Vehicle Path Tracking Using Pure Pursuit Controller
From the series: Improving Your Racecar Development
Learn how to implement a pure pursuit controller on an autonomous vehicle to track a planned path. Veer introduces the basics of a pure pursuit controller and shows the steps to model a vehicle with using the Automated Driving Toolbox™, Vehicle Dynamics Blockset™, Robotics System Toolbox™ and Navigation Toolbox™. He implements the longitudinal and lateral controllers to track the path with high velocity and extracts the waypoints to drive the vehicle through a US city scene. He also demonstrates the model to visualize the vehicle motion in a 3D environment and bird’s-eye view.
You can find the example models used in this video on MATLAB Central File Exchange.
For more information, you can access the following resources:
Hello and welcome to the MATLAB and Simulink Racing Lounge. In this video, we'll show how to implement a Pure pursuit controller on a vehicle for path tracking. We'll see how you can build a vehicle path tracking model in Simulink and visualize the motion in various environments. We'll go through some other basics of the Pure Pursuit, controller, then we'll have a section for an implementation using Simulink, and finally, we'll go to the key takeaways.
So now, let's get started. The Pure Pursuit controller is a path tracking algorithm where we place a waypoint, a reference point, and a path at a fixed distance ahead, which is also called look ahead distance of the vehicle, and calculate the steering command to intersect at this point. As the vehicle turns towards the reference spot, the point continues to move forward, reducing the steering angle, and slowly bringing the vehicle on the path.
The look ahead distance is the main tuning property of the controller. The figure shows the effect of look ahead distance on a vehicle in motion. For a smaller look ahead distance, the path is oscillatory and accurate. And for a larger look at a distance, the part it's less oscillatory, but the tracking is poor.
Further, this is a formula for calculating the wheel steering angle where L is the bicycle length and ld is the look ahead distance, an alpha is a target direction angle, and the same can be also seen in the figure. Moving ahead, here are the steps involved in implementing the Pure Pursuit controller using Simulink. As a first step, we generate the waypoints or reference points, then we build a model in Simulink, and finally, we visualize the vehicle motion in various environments such as 2D, 3D, and bird's-eye scope.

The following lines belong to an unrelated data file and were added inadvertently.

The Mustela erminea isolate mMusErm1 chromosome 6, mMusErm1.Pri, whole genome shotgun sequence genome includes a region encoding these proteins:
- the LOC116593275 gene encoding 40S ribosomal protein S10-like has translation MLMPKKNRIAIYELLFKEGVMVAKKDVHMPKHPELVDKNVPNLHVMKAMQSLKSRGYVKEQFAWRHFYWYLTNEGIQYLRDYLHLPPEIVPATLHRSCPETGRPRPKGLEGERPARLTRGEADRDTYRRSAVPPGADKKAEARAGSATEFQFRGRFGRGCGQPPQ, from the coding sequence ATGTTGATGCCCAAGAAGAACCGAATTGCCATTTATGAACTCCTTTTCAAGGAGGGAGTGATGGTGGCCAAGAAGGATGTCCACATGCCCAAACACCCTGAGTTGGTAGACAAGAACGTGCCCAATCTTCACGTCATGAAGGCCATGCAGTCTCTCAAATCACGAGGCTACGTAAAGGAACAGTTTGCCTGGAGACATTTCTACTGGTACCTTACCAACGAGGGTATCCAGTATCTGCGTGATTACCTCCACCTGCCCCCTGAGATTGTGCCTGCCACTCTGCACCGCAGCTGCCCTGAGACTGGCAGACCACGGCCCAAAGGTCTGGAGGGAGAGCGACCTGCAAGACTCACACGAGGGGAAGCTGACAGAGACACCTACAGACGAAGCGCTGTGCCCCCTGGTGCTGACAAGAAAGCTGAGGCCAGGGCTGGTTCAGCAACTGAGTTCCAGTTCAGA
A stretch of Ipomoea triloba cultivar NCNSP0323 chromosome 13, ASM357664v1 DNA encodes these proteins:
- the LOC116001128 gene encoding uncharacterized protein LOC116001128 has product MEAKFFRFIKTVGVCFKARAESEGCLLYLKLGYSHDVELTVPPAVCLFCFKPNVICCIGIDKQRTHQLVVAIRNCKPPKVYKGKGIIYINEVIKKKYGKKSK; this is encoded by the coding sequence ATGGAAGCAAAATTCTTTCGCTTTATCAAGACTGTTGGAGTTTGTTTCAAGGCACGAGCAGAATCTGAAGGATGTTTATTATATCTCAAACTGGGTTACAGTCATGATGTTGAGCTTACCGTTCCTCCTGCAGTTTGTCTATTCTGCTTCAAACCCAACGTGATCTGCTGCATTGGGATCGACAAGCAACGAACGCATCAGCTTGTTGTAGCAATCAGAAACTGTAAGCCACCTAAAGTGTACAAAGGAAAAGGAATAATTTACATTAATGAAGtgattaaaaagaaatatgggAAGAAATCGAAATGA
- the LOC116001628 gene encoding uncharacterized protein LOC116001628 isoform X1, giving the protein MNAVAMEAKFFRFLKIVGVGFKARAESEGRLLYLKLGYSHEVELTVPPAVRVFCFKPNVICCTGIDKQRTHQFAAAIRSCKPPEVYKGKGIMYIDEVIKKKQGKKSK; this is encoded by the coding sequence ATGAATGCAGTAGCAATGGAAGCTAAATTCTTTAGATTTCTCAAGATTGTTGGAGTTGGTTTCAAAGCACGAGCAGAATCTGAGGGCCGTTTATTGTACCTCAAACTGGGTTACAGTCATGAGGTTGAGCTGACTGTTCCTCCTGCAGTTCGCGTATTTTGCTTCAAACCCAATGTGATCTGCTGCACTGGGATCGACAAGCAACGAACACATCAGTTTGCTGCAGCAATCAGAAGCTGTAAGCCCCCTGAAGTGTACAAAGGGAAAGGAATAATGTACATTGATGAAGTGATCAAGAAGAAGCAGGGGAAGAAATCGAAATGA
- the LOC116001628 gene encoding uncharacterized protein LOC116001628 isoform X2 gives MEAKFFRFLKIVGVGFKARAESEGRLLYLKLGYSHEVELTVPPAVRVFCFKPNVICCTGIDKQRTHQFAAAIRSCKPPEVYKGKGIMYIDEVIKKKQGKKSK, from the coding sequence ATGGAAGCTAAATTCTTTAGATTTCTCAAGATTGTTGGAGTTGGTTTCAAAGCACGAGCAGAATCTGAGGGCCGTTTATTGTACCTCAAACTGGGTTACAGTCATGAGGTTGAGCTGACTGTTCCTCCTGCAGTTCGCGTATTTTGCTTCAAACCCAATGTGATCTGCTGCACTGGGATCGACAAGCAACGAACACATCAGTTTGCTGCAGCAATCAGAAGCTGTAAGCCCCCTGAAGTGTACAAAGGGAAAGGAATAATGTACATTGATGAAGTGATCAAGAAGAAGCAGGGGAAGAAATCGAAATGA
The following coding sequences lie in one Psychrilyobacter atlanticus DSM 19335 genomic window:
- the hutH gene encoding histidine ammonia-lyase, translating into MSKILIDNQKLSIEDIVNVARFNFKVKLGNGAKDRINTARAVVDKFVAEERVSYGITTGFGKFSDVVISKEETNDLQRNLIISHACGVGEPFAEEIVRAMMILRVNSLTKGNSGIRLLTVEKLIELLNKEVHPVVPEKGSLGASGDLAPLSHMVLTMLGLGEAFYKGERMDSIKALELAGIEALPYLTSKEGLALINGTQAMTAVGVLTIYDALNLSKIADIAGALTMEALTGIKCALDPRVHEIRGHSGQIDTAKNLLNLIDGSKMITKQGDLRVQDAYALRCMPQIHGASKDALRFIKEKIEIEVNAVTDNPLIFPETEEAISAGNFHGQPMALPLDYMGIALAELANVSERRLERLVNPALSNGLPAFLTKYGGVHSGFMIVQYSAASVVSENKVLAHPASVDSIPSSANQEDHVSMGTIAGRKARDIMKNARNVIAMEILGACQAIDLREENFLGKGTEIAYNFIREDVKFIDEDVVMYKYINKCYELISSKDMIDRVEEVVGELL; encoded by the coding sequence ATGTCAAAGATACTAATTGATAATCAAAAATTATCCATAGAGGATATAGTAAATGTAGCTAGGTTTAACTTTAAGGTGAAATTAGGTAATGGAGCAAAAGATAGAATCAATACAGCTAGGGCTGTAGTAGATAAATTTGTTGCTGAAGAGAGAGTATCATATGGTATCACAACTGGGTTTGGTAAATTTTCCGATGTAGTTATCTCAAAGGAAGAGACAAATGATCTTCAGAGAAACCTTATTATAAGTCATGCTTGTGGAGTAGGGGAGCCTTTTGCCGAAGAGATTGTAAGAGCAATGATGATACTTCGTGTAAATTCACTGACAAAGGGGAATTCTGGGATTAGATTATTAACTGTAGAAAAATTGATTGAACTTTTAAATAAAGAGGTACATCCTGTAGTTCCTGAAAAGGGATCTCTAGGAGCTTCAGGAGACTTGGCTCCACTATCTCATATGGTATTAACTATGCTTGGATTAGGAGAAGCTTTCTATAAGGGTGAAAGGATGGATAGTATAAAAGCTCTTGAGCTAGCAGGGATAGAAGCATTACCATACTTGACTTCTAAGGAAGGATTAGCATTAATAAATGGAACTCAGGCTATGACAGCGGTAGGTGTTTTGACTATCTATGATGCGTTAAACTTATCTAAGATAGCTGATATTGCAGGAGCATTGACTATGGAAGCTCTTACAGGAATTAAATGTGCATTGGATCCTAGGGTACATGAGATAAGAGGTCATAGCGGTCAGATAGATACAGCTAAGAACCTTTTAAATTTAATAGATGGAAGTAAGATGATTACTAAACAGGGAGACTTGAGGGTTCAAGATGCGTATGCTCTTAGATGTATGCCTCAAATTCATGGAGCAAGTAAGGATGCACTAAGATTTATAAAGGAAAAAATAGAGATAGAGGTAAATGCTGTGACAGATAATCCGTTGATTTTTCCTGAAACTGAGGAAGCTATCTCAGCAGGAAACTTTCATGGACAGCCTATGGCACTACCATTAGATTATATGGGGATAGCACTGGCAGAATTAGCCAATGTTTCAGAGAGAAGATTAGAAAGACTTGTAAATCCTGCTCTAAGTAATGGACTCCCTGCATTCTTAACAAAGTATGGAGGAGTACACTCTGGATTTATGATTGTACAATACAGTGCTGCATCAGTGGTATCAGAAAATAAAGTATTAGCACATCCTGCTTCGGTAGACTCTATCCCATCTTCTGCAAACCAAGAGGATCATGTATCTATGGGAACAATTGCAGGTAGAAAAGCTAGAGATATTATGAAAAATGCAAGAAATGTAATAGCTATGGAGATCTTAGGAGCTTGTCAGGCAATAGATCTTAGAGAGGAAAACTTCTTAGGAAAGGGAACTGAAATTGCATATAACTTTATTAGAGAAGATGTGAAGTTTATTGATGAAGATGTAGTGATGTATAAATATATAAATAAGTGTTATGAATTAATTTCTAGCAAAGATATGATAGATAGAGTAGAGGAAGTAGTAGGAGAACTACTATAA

So now let's switch to MATLAB and check out these steps in detail. To generate the waypoints, we use a Driving Scenario Designer, where we have defined the route and added the waypoints for the vehicle to move at a constant velocity. For more information on various other capabilities of Driving Scenario Designer, please check out the links provided in the description.
Further, the scene is set as a .mat file that contains data for the reference spot. To extract the data, we have created a script where we can see these are the commands to define the reference spot. Further, the script also contains data for defining the reference submission time, vehicle parameters, and the controller's initial tuning parameters.
Once we have these reference points and initial parameters set, let's check out how we have built the model in Simulink. To the Simulink blank canvas, we bring in a "Vehicle Body 3DOF Dual Track" block from the Vehicle Dynamics Blockset, and then define certain initial values to implement a vehicle body model. Next, we define the reference spot in x and y directions. To implement a Pure Pursuit controller, we use a Pure Pursuit block from the robotic system toolbox, where we define the look ahead distance and check the target direction to output the target angle.
As the input of waypoint board accepts the signal in the form of the n-by-2 array, we convert a different signal using a concatenate block. Next, we extract the vehicle current pose from the vehicle 3DOF Dual Track block using a Bus Selector, and use a MUX signal to convert these into a vector accepted by the pose input board. Further, we use some basic blocks to formulate the wheel steering angle, referring to the formula shown earlier.
Here, alpha is the target direction angle that is provided by the Pure Pursuit block, and then connect the former wheel steering angle to the vehicle block using a concatenate block to complete the model. Please note that, as an alternative, we can also connect the output linear velocity port of the Pure Pursuit block to move the vehicle with a constant velocity. However, since in later models we'll be adding some more dynamics and a longitudinal controller, we will stick with a constant block to define the velocity. To learn more about implementing Pure Pursuit controller for a differential drive report, just check the links in the description.
In short, this was a procedure to show how you can easily connect blocks to build a model in Simulink. Now, we have restructured the same model where we have included the wheel steering angle formulation in a subsystem and added a mask to define the bicycle length and look ahead distance. Further, we have added a 2D visualization block and cleaned the model using some subsystems.
So let's run the model and get the results. As we can see, with the correct selection of the look ahead distance, the vehicle is successfully able to track the reference spot. We can also visualize the steering angle, which is very well within the limits of passenger vehicles.